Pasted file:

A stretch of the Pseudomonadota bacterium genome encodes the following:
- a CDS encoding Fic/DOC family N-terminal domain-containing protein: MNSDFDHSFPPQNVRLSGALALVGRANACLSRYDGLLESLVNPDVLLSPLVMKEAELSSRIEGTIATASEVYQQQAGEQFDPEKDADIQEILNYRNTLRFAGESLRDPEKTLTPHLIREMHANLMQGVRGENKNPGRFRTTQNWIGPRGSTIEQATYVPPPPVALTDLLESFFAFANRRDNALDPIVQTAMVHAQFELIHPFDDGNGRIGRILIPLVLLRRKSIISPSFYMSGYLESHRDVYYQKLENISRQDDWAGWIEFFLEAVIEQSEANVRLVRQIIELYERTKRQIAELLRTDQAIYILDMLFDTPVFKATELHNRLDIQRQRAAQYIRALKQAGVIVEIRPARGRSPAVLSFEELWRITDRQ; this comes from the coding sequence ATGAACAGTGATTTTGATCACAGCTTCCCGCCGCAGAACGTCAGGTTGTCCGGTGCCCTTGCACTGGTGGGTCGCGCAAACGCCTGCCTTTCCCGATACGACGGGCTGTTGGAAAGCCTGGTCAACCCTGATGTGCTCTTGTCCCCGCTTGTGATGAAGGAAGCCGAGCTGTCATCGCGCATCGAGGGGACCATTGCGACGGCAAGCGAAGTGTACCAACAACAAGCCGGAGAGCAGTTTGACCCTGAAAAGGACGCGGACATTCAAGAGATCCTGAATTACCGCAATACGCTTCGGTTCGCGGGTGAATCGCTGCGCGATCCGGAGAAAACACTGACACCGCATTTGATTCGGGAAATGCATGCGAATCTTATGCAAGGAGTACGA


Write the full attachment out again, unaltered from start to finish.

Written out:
A stretch of the Pseudomonadota bacterium genome encodes the following:
- a CDS encoding Fic/DOC family N-terminal domain-containing protein: MNSDFDHSFPPQNVRLSGALALVGRANACLSRYDGLLESLVNPDVLLSPLVMKEAELSSRIEGTIATASEVYQQQAGEQFDPEKDADIQEILNYRNTLRFAGESLRDPEKTLTPHLIREMHANLMQGVRGENKNPGRFRTTQNWIGPRGSTIEQATYVPPPPVALTDLLESFFAFANRRDNALDPIVQTAMVHAQFELIHPFDDGNGRIGRILIPLVLLRRKSIISPSFYMSGYLESHRDVYYQKLENISRQDDWAGWIEFFLEAVIEQSEANVRLVRQIIELYERTKRQIAELLRTDQAIYILDMLFDTPVFKATELHNRLDIQRQRAAQYIRALKQAGVIVEIRPARGRSPAVLSFEELWRITDRQ; this comes from the coding sequence ATGAACAGTGATTTTGATCACAGCTTCCCGCCGCAGAACGTCAGGTTGTCCGGTGCCCTTGCACTGGTGGGTCGCGCAAACGCCTGCCTTTCCCGATACGACGGGCTGTTGGAAAGCCTGGTCAACCCTGATGTGCTCTTGTCCCCGCTTGTGATGAAGGAAGCCGAGCTGTCATCGCGCATCGAGGGGACCATTGCGACGGCAAGCGAAGTGTACCAACAACAAGCCGGAGAGCAGTTTGACCCTGAAAAGGACGCGGACATTCAAGAGATCCTGAATTACCGCAATACGCTTCGGTTCGCGGGTGAATCGCTGCGCGATCCGGAGAAAACACTGACACCGCATTTGATTCGGGAAATGCATGCGAATCTTATGCAAGGAGTACGA